Out of all the student-teacher relationships Kishimoto has created in the Naruto series, the bond between Naruto and Jiraiya is his favorite, noting that it makes drawing them "worthwhile".[15] Regarding bonds in the story, Kishimoto remarks the Jiraiya's death in his fight against Pain as in his last moments, he discovers the origin of Pain's multiple bodies and uses his last forces to send it as a message to Naruto so that he could send him as an advice to defeat him in his place.[3]

Naruto's romantic partner was decided during the early stages of the manga. Since Hinata Hyuga always respected Naruto, even before the series' beginning, even before Iruka Umino, Kishimoto felt they were meant to be. This angered his wife who wanted Naruto to marry Sakura Haruno.[13] When Sakura was introduced, Kishimoto did not think of her as Naruto's future wife, as he saw them as being just friends and teammates, although once Hinata had appeared, the author thought of forming a love triangle between the three characters. He later regretted the love triangle as he considered Naruto a fighting series with little focus on romance, and he reiterated that "it was all about Naruto and Hinata getting married from an early stage".[16][17] Later, when seeing the staff's work to focus a film on Naruto's relationship with Hinata, he decided to oversee the project.[8] Nevertheless, he enjoyed seeing Naruto and Hinata's romantical scenes he did not write. In regards to Naruto's rank which remains as the lowest one, Genin, due to Naruto spending most of his Part II's time fighting and training, Kishimoto decided Naruto would skip the following ranks to become the Hokage, which he felt was appealing.[18]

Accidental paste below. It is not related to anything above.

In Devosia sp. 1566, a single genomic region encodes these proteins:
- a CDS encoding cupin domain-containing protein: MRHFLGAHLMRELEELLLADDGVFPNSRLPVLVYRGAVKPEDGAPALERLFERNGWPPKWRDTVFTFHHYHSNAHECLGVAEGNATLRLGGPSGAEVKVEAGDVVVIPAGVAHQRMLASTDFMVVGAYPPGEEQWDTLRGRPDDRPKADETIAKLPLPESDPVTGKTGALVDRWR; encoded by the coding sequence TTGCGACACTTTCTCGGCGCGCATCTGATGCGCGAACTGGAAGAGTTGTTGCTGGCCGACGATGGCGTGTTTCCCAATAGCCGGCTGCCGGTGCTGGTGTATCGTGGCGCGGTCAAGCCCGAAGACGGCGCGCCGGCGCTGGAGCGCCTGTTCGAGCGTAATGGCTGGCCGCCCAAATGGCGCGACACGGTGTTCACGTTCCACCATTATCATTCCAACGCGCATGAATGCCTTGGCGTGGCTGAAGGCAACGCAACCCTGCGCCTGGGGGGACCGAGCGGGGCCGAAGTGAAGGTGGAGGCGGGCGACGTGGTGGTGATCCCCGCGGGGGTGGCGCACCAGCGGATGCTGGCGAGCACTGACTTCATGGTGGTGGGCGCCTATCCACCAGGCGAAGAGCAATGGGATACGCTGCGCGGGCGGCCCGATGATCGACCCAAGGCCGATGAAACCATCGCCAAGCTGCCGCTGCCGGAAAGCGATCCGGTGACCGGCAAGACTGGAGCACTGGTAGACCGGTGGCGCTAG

In 2013, when Naruto was reaching its climax, Kishimoto envisioned the idea of Naruto becoming a father. This resulted in the creation Boruto Uzumaki, Naruto and Hinata's first child.[19] Kishimoto wanted Boruto to act like his father, but at the same time, have differences between each other. Despite not wishing to reveal much about Boruto due to developments of Boruto: Naruto Next Generations, he added that Boruto is not as direct as Naruto.[20] In the 2015 film Boruto: Naruto the Movie, Kishimoto developed Boruto and Naruto's relationship from his relationship with his sons.[21] He wanted the film to depict the father and son relationship between Boruto and Naruto.[19]

In the original Japanese versions of Naruto, Naruto often ends his sentences with the addendum "-ttebayo" (which achieves an effect similar to ending a sentence with "you know?" in English). Kishimoto wanted to give Naruto a childlike catchphrase, and "dattebayo" came to mind; he believed that the phrase complements Naruto's character, and served as a verbal tic that portrayed him in a brattish manner.[22] Throughout the first episodes of the English dub version, "dattebayo" and "-ttebayo" were replaced with the phrase "Believe it!", both to mirror the effect, and to match the character's lip movements.[23]

Design[edit]

Naruto Uzumaki in his regular orange jumpsuit doing a handsign.
Original sketch for Naruto in Kishimoto's one-shot, Naruto, which went through several alterations for the manga series due its amount of details.